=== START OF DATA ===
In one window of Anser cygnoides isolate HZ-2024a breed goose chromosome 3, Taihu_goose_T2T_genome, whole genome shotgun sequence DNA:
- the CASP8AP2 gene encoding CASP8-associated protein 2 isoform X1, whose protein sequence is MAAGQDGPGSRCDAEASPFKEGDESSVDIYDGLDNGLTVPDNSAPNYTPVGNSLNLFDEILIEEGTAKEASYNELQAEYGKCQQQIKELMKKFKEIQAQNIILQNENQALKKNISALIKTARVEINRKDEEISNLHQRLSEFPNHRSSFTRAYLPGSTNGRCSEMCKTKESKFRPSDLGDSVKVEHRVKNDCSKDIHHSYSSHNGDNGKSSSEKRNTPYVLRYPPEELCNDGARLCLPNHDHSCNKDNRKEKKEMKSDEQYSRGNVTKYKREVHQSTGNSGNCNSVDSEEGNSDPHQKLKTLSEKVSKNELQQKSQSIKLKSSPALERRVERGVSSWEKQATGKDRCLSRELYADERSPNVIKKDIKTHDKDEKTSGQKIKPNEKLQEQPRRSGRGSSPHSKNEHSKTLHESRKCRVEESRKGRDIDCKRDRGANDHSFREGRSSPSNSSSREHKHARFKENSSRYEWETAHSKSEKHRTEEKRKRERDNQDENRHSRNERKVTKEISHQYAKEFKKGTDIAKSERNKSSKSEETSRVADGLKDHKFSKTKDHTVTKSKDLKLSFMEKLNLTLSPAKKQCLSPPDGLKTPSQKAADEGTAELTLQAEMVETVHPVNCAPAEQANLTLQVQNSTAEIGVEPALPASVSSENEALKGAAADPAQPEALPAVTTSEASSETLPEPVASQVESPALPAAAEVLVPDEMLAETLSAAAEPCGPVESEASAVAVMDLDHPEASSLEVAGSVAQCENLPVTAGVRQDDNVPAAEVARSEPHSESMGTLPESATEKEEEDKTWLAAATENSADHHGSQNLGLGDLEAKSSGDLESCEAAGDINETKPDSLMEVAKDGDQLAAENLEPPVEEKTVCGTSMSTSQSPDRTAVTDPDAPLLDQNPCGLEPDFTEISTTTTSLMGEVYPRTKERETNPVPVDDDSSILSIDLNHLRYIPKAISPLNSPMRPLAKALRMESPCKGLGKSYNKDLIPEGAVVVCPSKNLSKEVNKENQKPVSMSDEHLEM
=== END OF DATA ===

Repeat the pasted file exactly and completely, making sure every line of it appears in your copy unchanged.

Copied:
In one window of Anser cygnoides isolate HZ-2024a breed goose chromosome 3, Taihu_goose_T2T_genome, whole genome shotgun sequence DNA:
- the CASP8AP2 gene encoding CASP8-associated protein 2 isoform X1, whose protein sequence is MAAGQDGPGSRCDAEASPFKEGDESSVDIYDGLDNGLTVPDNSAPNYTPVGNSLNLFDEILIEEGTAKEASYNELQAEYGKCQQQIKELMKKFKEIQAQNIILQNENQALKKNISALIKTARVEINRKDEEISNLHQRLSEFPNHRSSFTRAYLPGSTNGRCSEMCKTKESKFRPSDLGDSVKVEHRVKNDCSKDIHHSYSSHNGDNGKSSSEKRNTPYVLRYPPEELCNDGARLCLPNHDHSCNKDNRKEKKEMKSDEQYSRGNVTKYKREVHQSTGNSGNCNSVDSEEGNSDPHQKLKTLSEKVSKNELQQKSQSIKLKSSPALERRVERGVSSWEKQATGKDRCLSRELYADERSPNVIKKDIKTHDKDEKTSGQKIKPNEKLQEQPRRSGRGSSPHSKNEHSKTLHESRKCRVEESRKGRDIDCKRDRGANDHSFREGRSSPSNSSSREHKHARFKENSSRYEWETAHSKSEKHRTEEKRKRERDNQDENRHSRNERKVTKEISHQYAKEFKKGTDIAKSERNKSSKSEETSRVADGLKDHKFSKTKDHTVTKSKDLKLSFMEKLNLTLSPAKKQCLSPPDGLKTPSQKAADEGTAELTLQAEMVETVHPVNCAPAEQANLTLQVQNSTAEIGVEPALPASVSSENEALKGAAADPAQPEALPAVTTSEASSETLPEPVASQVESPALPAAAEVLVPDEMLAETLSAAAEPCGPVESEASAVAVMDLDHPEASSLEVAGSVAQCENLPVTAGVRQDDNVPAAEVARSEPHSESMGTLPESATEKEEEDKTWLAAATENSADHHGSQNLGLGDLEAKSSGDLESCEAAGDINETKPDSLMEVAKDGDQLAAENLEPPVEEKTVCGTSMSTSQSPDRTAVTDPDAPLLDQNPCGLEPDFTEISTTTTSLMGEVYPRTKERETNPVPVDDDSSILSIDLNHLRYIPKAISPLNSPMRPLAKALRMESPCKGLGKSYNKDLIPEGAVVVCPSKNLSKEVNKENQKPVSMSDEHLEM